5 Tips for Picking the Perfect Office Location for Your Business

A business’ office location is crucial to its success.

It’s a decision that can impact sales, brand image, employee satisfaction and even the ease with which a business can grow.

This is obviously a big call that packs significant logistical considerations too. For example, in some US cities, the cost of renting an office can rack up to around $95 per square foot, per year. That’s a serious commitment if you’re a business that needs a lot of space!

Perfect office space

Clearly, picking the perfect location for your office requires careful consideration. The wrong choice can have serious implications. How do you make the right decision?

Keep reading to discover 5 tips that’ll ensure you do.

5 Tips for Picking Your Business’ Office Location

Here are 5 tips to keep in mind when deciding where to set up shop with your offices.

1. Consider the Cost

Cost considerations are almost always a factor for businesses. The same goes when deciding your office location.

The prices will vary widely depending on where you want to set up shop. You need to think about your budget and see how far it can stretch to accommodate your other office location requirements.

This holds true whether you decide to lease or buy. However, it’s crucial to consider business rates tax too that’ll vary depending on your location.

Oh, and if you’re renting then absolutely ascertain the stability of your rent. Will it increase exponentially over time?

2. Don’t Think (Or Buy) Too Small

There’s no point in buying a small office location if you expect your business to grow quickly.

Obviously, it’s hard to tell the future. But plan ahead sensibly anyway.

You could choose to rent initially in order to get a feel for your potential growth. If things move rapidly and you find yourself expanding, then a purchase of a larger office space could be justified.

Remember, if you buy then you’ll steadily build equity in your property too.

3. Consider Ease of Access

It’s important to think about your office’s accessibility.

How straightforward is it for your potential customers and clients to find? And what about your employees?

Your company could work in fields as varied as student loan refinancing, public relations, marketing, or any other number of professions!

But in order to attract custom and make it easier for your employees, you want to ensure the office is easily accessible. For instance, it’s always good to be close to transport links and sees lots of people pass by every day during business hours.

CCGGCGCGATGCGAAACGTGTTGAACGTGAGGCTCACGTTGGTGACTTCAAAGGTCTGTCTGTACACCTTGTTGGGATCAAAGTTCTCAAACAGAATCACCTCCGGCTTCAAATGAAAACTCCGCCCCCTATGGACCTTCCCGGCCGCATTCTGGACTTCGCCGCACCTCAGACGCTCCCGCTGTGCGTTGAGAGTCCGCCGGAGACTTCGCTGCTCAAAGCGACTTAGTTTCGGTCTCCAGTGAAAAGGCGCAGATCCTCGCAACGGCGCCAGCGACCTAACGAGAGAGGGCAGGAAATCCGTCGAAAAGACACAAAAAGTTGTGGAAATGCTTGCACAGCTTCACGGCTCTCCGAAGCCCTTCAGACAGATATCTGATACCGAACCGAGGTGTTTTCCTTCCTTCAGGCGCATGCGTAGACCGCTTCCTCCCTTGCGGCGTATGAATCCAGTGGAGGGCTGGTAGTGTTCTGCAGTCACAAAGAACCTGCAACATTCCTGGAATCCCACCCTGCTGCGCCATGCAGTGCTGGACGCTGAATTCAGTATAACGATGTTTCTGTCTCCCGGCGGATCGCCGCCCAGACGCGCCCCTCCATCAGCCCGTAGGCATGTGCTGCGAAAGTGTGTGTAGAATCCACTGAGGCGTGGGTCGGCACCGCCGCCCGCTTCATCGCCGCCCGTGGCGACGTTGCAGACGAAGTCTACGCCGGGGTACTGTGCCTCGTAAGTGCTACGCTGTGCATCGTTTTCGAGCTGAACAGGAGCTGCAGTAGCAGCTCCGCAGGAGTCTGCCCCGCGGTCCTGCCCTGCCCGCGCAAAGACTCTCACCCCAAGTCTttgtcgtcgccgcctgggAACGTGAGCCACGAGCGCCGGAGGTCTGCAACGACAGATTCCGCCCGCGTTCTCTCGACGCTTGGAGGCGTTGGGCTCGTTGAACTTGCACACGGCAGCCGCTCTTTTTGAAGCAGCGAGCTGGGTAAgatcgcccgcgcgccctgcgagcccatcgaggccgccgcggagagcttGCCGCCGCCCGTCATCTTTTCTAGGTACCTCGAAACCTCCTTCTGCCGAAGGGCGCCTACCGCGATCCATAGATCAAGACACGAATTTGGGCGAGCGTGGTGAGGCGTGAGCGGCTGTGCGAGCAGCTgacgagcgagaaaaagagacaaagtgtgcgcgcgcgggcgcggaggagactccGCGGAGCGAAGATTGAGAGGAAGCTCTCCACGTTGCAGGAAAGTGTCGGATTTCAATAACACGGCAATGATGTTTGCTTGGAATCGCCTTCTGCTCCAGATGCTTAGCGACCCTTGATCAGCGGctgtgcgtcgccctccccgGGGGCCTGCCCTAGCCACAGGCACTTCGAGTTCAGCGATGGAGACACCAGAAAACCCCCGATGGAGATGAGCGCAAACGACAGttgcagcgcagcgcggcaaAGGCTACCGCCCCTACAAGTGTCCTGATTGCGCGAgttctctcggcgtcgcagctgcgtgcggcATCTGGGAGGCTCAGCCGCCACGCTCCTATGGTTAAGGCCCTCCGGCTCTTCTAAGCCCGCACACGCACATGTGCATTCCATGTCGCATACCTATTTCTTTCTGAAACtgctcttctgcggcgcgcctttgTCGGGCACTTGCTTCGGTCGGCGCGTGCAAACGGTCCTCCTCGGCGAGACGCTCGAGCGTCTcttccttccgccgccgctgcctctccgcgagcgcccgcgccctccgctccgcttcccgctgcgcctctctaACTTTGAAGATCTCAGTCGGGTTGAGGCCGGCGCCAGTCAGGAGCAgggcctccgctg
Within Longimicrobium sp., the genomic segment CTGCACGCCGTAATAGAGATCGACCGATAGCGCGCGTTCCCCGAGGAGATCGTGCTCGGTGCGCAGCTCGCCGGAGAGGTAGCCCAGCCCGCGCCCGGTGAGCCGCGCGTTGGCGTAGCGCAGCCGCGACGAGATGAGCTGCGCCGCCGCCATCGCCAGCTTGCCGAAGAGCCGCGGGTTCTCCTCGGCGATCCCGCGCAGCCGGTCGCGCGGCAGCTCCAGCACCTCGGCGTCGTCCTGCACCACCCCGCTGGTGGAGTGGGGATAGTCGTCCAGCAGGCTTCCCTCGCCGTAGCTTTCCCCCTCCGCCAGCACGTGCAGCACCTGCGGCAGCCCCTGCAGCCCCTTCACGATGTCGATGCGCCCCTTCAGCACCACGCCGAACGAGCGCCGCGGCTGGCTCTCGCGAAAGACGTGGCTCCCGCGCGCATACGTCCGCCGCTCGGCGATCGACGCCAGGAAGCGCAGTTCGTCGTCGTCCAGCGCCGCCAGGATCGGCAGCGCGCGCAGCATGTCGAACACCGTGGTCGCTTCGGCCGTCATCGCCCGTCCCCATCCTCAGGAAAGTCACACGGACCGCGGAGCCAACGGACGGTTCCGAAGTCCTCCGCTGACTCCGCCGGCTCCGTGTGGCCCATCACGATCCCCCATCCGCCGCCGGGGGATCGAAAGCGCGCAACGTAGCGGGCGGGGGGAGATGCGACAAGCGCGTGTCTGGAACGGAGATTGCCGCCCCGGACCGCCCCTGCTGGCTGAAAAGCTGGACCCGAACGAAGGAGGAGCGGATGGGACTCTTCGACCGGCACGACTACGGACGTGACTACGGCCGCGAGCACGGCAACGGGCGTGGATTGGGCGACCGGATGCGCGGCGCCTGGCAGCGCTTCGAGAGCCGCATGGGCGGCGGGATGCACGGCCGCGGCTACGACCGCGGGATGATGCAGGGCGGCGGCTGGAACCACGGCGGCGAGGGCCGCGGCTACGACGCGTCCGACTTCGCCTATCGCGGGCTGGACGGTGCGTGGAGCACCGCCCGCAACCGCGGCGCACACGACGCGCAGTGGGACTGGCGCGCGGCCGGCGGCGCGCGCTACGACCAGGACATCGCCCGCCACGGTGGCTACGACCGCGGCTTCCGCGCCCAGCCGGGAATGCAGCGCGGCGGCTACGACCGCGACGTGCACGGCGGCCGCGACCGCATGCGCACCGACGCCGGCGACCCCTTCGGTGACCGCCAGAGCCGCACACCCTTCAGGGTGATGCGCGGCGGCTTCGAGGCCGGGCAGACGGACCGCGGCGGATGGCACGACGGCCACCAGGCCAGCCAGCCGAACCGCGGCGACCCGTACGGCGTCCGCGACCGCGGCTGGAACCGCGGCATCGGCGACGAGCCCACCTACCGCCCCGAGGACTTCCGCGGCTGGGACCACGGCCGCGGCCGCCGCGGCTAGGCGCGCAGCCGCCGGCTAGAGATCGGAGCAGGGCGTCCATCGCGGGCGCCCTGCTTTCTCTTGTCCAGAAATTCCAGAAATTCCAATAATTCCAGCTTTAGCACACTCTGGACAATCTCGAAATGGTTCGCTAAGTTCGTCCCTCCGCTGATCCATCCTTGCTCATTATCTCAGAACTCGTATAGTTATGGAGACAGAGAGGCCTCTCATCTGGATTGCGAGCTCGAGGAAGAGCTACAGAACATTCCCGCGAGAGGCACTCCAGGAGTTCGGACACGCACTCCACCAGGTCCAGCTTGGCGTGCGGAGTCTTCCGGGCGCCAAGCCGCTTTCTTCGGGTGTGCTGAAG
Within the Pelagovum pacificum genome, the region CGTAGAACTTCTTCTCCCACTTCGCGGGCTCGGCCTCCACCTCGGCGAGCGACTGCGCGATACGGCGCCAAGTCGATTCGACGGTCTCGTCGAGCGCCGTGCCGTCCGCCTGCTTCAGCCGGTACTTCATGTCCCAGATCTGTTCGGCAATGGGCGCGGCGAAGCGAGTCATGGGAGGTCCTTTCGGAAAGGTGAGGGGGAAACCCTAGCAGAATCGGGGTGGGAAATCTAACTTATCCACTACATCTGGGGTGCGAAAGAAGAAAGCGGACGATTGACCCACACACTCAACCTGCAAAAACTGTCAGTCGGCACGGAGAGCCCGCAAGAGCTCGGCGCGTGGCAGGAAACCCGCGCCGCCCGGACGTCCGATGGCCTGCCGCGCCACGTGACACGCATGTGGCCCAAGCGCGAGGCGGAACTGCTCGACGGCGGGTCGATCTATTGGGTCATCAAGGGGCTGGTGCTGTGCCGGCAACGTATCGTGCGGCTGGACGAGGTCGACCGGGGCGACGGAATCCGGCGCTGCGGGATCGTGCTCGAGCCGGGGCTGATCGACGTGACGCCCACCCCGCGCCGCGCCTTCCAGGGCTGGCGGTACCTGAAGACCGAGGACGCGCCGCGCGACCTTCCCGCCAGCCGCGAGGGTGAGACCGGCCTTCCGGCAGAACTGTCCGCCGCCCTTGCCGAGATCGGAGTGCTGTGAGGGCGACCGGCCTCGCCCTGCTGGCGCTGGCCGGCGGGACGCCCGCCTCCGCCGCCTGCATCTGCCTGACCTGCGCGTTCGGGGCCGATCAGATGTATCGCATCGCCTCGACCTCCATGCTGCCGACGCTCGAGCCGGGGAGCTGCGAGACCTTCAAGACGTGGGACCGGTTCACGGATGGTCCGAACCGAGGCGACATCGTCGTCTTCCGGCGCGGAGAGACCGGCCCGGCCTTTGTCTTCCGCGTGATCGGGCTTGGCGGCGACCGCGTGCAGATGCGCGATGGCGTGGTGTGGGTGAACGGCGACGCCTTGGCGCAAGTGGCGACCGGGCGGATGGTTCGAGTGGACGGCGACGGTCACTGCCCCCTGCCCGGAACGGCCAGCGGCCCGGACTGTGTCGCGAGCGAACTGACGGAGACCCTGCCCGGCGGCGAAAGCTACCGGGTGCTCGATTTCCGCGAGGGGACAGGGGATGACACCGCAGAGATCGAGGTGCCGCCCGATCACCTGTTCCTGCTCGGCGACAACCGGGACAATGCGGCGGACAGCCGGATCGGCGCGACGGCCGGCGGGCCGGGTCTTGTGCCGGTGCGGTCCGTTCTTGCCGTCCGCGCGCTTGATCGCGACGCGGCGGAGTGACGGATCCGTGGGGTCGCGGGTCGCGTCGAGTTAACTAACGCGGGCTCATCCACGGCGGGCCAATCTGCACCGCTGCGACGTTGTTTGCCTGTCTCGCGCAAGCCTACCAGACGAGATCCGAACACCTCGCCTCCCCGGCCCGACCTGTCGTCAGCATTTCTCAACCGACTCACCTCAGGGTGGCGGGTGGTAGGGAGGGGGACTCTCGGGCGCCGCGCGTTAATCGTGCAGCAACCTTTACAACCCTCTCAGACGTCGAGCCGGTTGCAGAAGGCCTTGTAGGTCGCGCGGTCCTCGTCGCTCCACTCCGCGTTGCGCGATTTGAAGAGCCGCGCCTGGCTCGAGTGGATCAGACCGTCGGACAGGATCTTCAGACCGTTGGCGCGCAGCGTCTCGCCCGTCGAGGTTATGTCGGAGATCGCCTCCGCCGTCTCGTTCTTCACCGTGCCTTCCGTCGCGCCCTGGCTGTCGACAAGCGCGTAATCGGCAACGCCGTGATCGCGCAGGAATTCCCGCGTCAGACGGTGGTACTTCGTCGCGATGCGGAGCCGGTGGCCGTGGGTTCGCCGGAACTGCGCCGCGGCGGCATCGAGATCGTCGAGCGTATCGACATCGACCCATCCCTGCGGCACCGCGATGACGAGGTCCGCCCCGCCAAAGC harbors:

It’ll depend a little on your business’s office operations though. If customers/clients will rarely (if ever) visit your office, then accessibility will only really be an issue for employees.

4. Make Sure It’s Not Overly Competitive

Choosing an office that’s surrounded by competitors can set your business back from the outset.

Some competition’s healthy and may even help your business expand. But you can be competed out of the market when it’s too extreme and the competition’s too well established.

5. Consider Your Brand Image

Finally, your office space speaks volumes about your business.

It’s like the clothes you wear on your back. Your company location sends signals to those in your environment, including your customers and competition.

A lush, wealthy-looking location can at once impress your customers or make them question if they’re paying you too much! A drab, outdated area can indicate your business is struggling.

Be sure to think about how your office space will be interpreted from the outside.

Time to Wrap Up

There you have it: 5 Tips for picking the perfect office location for your business.

This is a crucial call with a lot riding on it. You want to make the right decision.

Hopefully, these tips have helped. Remember, think about the cost (and your budget) and accessibility of the property, as well as the potential growth in the coming years. Next, make sure the location isn’t overly competitive and that it sends the right signal about your business.

With these things in mind, you’ll be on your way to renting an office in the perfect location in no time.

Now we’d like to hear from you! What’s your primary concern in choosing your renting an office? Let us know in the comments!

And be sure to contact us to learn how we can help you find the ideal office space.

5 Things to Look for When You’re Trying to Find Office Space

Trying to find office space can be a pretty difficult task, but it doesn’t have to be. Learn what you need to look for in your future office.